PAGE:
Current guidelines recommend withdrawal of treatments that affect the aldosterone/renin ratio (ARR) when screening for primary aldosteronism (PA). However, abandonment of mineralocorticoid-receptor antagonist (MRA) and/or blockers of the renin-angiotensin system can deteriorate control of blood pressure (BP) and hypokalemia. Thus, in consecutive patients with an unambiguous diagnosis of PA in wash-out from confounding treatments and subtyped by AVS, the investigators have compared within-patient the plasma aldosterone and active renin concentration, and the ARR values, measured at baseline, and after a one-month treatment with MRA alone and combined with an AT-1 receptor blocker (ARB). Patients on a regular salt intake have been treated with canrenone (50-100 mg orally) for 1 month, after which olmesartan (10 or 20 mg orally) has been added for another month with up-titration of both treatments over the first 2 weeks to control BP and hypokalemia, however maintaining background therapy. The biochemical variables and the ARR have been assessed in an identical manner at baseline values and after each month of treatment. The investigators calculated that with a sample size of 40 patients the study will have a 95% power to show a clinically significant 20% change in the ARR at an 5% alfa-value using a two-sided paired t-test. Hence, this study will allow to determine if an MRA alone, or added to an ARB at doses that control BP and hypokalemia, affect or not the ARR, thus allow to establish if these agents can be administered or must be forbidden during the screening of PA.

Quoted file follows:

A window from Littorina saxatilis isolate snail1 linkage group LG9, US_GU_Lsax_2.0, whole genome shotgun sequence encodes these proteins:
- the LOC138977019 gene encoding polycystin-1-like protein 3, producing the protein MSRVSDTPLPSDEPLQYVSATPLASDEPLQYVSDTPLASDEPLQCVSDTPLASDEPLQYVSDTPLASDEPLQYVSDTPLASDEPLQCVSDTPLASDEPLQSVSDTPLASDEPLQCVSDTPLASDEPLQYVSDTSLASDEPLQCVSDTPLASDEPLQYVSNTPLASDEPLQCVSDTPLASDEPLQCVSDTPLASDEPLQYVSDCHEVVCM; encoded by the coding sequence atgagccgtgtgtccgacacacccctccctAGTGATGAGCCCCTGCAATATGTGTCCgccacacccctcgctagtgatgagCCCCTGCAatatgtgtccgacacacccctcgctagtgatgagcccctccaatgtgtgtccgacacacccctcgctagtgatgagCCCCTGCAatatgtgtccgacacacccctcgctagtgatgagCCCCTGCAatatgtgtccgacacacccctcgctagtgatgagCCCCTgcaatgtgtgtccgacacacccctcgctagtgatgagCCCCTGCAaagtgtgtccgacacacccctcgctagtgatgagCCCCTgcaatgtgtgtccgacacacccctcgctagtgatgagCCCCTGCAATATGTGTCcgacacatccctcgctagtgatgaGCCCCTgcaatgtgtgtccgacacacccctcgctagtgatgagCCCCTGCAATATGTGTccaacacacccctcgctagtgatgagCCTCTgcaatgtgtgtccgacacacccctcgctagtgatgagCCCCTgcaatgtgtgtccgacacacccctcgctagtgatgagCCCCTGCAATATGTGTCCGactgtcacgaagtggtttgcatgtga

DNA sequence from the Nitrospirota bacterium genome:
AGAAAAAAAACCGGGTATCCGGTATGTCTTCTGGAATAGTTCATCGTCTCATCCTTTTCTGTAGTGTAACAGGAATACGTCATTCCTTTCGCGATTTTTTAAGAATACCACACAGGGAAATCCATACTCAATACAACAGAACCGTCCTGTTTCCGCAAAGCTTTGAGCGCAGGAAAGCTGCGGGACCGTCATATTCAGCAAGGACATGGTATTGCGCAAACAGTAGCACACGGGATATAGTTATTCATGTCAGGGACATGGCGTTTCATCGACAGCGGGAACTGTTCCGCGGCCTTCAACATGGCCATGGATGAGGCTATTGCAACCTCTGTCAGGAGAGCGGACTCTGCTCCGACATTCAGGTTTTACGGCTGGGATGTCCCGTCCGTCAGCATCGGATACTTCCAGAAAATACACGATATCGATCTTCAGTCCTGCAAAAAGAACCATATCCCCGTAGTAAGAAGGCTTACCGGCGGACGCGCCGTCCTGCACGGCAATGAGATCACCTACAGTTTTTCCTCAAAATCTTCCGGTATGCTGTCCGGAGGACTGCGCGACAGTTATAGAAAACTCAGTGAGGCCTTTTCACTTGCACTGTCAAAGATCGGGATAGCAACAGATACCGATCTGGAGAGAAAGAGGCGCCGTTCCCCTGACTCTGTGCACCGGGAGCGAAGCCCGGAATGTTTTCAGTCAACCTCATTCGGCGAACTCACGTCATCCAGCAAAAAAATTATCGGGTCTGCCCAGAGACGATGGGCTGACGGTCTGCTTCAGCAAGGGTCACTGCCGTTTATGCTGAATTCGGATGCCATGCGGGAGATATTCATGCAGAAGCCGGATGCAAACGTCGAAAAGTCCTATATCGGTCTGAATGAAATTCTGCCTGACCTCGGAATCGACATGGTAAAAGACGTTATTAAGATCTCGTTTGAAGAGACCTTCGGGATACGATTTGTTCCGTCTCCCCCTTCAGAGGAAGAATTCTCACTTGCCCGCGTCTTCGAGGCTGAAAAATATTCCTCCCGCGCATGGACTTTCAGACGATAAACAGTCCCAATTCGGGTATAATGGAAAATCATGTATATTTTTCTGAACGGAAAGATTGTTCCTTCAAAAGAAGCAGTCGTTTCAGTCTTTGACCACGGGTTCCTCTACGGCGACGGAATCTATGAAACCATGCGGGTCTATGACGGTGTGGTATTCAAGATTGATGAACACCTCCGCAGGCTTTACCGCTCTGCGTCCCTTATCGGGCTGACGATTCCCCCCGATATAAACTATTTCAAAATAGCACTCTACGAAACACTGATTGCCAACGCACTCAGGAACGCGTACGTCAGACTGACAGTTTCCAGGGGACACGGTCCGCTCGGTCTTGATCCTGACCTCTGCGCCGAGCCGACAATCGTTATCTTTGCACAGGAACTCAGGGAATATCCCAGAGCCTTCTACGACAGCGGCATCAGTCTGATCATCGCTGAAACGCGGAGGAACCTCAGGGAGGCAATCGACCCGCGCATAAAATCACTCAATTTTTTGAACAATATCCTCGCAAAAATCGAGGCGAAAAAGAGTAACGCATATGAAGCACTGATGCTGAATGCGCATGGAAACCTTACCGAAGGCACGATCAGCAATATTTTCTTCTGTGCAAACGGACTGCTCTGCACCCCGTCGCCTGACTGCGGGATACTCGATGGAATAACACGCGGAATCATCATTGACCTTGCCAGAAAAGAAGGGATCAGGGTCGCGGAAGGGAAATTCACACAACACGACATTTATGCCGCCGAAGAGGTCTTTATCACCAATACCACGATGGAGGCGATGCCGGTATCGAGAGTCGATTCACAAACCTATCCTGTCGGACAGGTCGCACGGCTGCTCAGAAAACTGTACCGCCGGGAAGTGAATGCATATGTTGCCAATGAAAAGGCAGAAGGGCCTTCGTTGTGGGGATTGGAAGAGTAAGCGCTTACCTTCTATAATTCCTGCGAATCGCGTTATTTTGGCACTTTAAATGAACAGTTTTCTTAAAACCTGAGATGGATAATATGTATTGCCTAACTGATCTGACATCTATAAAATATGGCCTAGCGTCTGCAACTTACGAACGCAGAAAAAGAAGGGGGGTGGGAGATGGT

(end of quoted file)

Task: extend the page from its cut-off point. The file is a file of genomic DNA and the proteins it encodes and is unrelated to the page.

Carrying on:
Study Name: MRA and ARB Treatment in Screening of Primary Aldosteronism (EMIRA)
Conditions: Primary aldosteronism
Interventions: Drug: canrenone 50-100 mg orally once a day, Drug: olmesartan 10-20 mg orally once a day
Locations: Department of Medicine – DIMED, University of Padova, Italy Padova, Italy
Study link: https://clinicaltrials.gov/ct2/show/NCT04185857
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